Introduction: CatGenie: Repairing (And Preventing) an Arm Rotation Pin Failure
The pooper scooper or "GenieHand" on a CatGenie is attached to a bent metal arm. On the other end of this arm is a large gear that rotates to extend and retract the hand. Through a hole in the arm is a pin that is locked into the gear and transfers the rotation of the gear to the arm.
A common failure of the CatGenie is this pin. I first learned about this failure in the forums and sure enough - two days later it failed. If your CatGenie is in warranty, by all means call 'em up and get a new one. Their customer service is fantastic and they'll have you up and running right away.
If, however, you're out of warranty or happen to be on a long holiday weekend, you can repair a broken pin yourself with minimal effort.
If your pin isn't broken (skip ahead to step 6), there are preventative steps herein (adapted from the forums) that will (hopefully) prevent the failure in the first place.
Step 1: Disclaimer, Safety and Required Equipment
This modification MAY void your CatGenie warranty, I do not know. You'd have to ask the nice folks at CatGenie. I am not responsible for your actions, you are. You assume all responsibility for what you do because of this Instructable, got it? Be good humans.
Please wear eye protection and gloves - there is a hammer and epoxy involved, and I don't want you blaming me if you lose an eye or can't get epoxy off your hands or whatever. Be careful and use your head - you should be okay.
You will need the broken arm assembly, a hammer, vice (or vice grips), epoxy, stir sticks, and above all a replacement pin. I used a "roll pin" (a "C" shaped rod that you can force into a hole for a tight fit) but I am not sure where to send you for one, as I got mine at work. A hardware store or auto shop might have roll pins, so ask around.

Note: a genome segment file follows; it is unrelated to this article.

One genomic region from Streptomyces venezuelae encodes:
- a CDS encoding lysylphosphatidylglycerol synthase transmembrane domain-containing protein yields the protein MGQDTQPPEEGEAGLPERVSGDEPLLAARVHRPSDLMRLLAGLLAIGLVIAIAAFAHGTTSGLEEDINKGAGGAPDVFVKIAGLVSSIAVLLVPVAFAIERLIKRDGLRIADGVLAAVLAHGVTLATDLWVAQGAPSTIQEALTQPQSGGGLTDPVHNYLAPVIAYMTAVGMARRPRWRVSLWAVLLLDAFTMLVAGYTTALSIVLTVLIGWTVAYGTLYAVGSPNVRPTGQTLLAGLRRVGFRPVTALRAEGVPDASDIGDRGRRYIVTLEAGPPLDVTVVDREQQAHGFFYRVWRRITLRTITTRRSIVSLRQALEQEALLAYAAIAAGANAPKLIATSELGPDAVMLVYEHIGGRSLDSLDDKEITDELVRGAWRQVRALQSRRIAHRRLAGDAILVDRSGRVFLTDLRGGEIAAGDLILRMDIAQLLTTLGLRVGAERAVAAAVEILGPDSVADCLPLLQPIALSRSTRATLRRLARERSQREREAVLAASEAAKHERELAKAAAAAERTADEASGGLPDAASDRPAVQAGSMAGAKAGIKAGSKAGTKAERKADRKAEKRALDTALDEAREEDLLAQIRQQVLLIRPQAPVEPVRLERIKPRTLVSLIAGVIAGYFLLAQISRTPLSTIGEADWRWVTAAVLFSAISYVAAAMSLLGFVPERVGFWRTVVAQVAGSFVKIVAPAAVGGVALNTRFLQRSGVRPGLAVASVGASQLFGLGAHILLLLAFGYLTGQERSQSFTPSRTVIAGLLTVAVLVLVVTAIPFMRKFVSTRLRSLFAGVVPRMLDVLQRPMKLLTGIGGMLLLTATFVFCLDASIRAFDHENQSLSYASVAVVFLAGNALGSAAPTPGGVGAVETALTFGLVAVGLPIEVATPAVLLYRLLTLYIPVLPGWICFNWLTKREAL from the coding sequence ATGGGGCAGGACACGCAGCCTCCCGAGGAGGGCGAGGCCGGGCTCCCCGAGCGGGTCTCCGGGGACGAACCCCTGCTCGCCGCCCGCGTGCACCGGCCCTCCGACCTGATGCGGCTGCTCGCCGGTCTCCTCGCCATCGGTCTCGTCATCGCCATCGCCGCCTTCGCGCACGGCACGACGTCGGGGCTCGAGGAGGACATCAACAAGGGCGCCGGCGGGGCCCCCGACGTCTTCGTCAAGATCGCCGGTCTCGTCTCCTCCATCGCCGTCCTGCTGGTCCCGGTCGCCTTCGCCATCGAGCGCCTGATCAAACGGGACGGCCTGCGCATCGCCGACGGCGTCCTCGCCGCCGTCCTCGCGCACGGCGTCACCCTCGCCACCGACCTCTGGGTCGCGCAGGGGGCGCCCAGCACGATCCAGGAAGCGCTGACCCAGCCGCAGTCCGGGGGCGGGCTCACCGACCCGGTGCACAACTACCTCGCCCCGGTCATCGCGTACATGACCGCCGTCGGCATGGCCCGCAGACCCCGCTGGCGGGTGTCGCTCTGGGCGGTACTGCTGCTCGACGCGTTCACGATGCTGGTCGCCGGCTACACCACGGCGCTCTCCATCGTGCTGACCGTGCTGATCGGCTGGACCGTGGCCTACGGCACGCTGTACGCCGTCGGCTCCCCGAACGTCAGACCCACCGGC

I didn't have a roll pin handy that was the right diameter so I took one that was too small and enlarged it - you could do the same if needed.
Step 2: Remove the Broken Arm From the CatGenie
1. Remove the hood over the hand and set aside.
2. Remove the motor and set aside, being careful not to kink the hose.
3. Remove the hand from the arm and set aside.
4. Remove the upper housing (and you guessed it) set aside by pressing down on the impeller drive with your thumb while lifting from the back with your other hand.
Now comes the interesting part.
5. It is not necessary to remove the impeller housing completely. Just lift it up about two inches and let it settle back down. It will hang up and not go completely in the hole - a good thing, in this case.
6. The arm is held in place with two black tabs. Grab the gear with your left hand and the bend of the arm with your right, then push down with both thumbs on the lower assembly. It'll pop right up.
Step 3: Remove the Gear
This was easier than I thought it would be. Stand the arm up on the ground with the gear in the air. Put your foot on the bent portion to hold it down, grab the gear with both hands and pull it off.
The gear is held on with a tiny flange around the arm - the pin has nothing to do with keeping the gear on the arm, it only rotates the arm as the gear rotates.
Step 4: Insert the Pin
Take your roll pin and bang it into the hole with the hammer.
Step 5: Re-Attach the Gear to the Arm
Put the arm in the hole of the gear, then rotate the arm to line up with it's little groove. Once properly aligned, press hard and seat it fully. If it won't go all the way you can tap it vertically on the ground to force the arm into the hole. I had no difficulty.
Sorry about the glare in the picture.
Step 6: Get Messy: Adding Epoxy
I am using two-part "Fast-Weld 10" epoxy - so called because it sets (hardens) in 10 minutes. This explains why there aren't a lot of pictures of me applying the epoxy - I'm working against the clock here.
JB Weld or any other epoxy should be fine for this application, so long as its not too runny. Mix your epoxy per the directions (if needed) and apply it over the pin, encasing it completely on both sides of the arm. Let it set completely (according to the directions) before reinstalling.
This should keep out any moisture and prevent any future corrosion from causing a repeat failure.
Step 7: Cleanup & Reinstall!
Congrats, you're done! Put the arm back in the CatGenie and put it back together by reversing the steps used to disassemble it. Remember to put the hand on the arm before you put the motor on!
Clean up the mess you made, throw away your trash and you're done! Nap time! Relax and enjoy your now once again functional CatGenie.
ScottSEA (and Ashe, my little gray buddy)